Should we use meetings to market tourism?

Panelists during a session on conference travel at The Magical Kenya Travel Expo.

The latest edition of the Magical Kenya Travel Expo hosted a very insightful discussion on business & conference travel in Africa.

Speakers on the panel included Rick Taylor (CEO, The Business Tourism Company), Dr. Betty Radier (CEO, Kenya Tourism Board), Amanda Kotze-Nlapo (Chief Convention Bureau Officer, South African National Convention Bureau), and Esmare Steinhofel (ICCA Africa Representative). They shared several perspectives on what international meeting buyers look for and what more Kenya and indeed Africa can do to better exploit this lucrative tourism segment. South Africa, for example, last year recorded 211,000 meetings of 50 people or more. The ICCA African Chapter recorded over 360 international association meetings in Africa in 2016, 35% of which were hosted in South Africa.

While Kenya is as yet to set up a National Convention Bureau, the Tourism Ministry has since received recommendations from a task-force that was set up to look into this issue in 2016, and further plans to make it operational are underway. The national body currently tasked with bidding for international meetings and events is the Kenyatta International Convention Centre (KICC) which has been in existence since 1973.

On marketing Kenya as a global meeting and conference destination, some top lessons gathered from the session were:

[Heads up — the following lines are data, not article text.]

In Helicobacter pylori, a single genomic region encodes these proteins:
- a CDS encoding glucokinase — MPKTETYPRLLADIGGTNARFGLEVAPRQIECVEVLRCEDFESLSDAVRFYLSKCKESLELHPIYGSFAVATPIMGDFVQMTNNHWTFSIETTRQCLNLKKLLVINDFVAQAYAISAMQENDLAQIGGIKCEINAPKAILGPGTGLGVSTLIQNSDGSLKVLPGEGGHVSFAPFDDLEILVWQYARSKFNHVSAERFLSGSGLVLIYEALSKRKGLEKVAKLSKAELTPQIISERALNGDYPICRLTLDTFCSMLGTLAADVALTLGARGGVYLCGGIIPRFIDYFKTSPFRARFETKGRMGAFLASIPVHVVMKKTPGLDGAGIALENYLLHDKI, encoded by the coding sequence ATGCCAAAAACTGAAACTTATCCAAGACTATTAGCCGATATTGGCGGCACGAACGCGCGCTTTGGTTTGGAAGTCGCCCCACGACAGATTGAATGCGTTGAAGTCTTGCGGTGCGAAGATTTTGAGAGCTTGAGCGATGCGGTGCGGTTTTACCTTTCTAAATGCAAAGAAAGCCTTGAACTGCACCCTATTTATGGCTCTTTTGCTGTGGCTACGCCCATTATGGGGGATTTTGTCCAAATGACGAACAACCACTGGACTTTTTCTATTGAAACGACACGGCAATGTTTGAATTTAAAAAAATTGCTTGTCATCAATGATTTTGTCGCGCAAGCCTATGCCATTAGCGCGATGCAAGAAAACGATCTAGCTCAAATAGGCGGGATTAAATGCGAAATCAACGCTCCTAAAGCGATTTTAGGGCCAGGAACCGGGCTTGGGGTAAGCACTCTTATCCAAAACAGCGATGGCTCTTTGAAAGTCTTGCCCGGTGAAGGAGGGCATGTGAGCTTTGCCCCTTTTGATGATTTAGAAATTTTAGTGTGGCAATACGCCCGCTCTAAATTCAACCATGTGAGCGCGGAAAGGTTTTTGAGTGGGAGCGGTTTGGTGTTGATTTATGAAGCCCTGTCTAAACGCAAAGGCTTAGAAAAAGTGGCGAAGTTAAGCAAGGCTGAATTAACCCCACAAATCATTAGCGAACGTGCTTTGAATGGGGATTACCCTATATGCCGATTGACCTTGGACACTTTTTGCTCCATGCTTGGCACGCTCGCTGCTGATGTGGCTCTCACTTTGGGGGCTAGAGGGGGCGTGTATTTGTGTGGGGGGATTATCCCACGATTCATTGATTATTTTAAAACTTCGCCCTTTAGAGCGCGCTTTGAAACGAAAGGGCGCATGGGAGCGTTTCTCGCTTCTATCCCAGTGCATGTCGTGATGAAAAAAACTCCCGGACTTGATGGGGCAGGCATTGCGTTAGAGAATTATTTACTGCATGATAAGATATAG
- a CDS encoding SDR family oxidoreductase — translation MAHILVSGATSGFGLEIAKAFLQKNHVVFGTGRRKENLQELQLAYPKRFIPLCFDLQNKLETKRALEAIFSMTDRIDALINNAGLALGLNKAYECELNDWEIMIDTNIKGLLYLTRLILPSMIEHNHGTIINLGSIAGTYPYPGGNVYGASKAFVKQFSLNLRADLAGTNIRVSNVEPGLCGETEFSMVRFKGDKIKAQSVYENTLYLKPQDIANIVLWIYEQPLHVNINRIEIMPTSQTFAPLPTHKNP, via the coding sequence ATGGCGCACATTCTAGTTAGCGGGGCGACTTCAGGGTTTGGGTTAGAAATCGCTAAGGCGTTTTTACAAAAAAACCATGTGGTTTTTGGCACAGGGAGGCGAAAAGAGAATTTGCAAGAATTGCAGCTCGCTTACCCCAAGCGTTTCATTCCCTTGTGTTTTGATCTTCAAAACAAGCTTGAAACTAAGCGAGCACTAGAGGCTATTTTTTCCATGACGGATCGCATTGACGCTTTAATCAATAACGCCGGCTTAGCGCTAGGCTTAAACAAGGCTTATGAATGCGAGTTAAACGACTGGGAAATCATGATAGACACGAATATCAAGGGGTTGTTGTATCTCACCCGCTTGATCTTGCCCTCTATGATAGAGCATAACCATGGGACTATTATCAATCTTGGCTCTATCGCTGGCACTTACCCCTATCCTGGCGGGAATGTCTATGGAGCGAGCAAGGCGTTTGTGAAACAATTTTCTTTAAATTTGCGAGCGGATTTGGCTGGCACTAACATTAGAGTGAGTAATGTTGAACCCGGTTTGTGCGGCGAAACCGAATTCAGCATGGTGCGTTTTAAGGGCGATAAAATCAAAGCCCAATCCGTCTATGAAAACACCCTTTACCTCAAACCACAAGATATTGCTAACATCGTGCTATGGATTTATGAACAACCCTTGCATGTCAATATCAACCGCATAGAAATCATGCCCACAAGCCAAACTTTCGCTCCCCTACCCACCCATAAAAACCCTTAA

1. Meetings in themselves are exceptionally powerful tools for marketing a destination. Once attendees experience a destination on a business trip, they are 40% more likely to return on holiday with family and friends.

2. In spite of Kenya having been negatively associated with insecurity following political and unfortunate terrorist events, as well as being on the receiving end of unfavourable travel advisories, meetings can indeed be used to conspicuously advocate for safety, as they are ‘controlled environments’.

3. As a destination, Kenya needs to make it easy for meeting buyers to select us. A convention bureau is fundamentally essential as meeting buyers are interested in a helicopter view of a destination.

Speaking to Betty Radier shortly after the panel, she indicated that owing to the investment required, the realization of a national convention bureau is likely to be in financial year  2018/19 or 2019/20.
The Kenya Tourism Board will further engage private sector players through industry associations such as the Kenya Tourism Federation (KTF), the Kenya Association of Hotelkeepers and Caterers as what is needed is for the destination to package itself as a complete MICE brand.

Author: Angela Kariuki,

Did you miss our 2016 Meetings Industry Report? Read it here.



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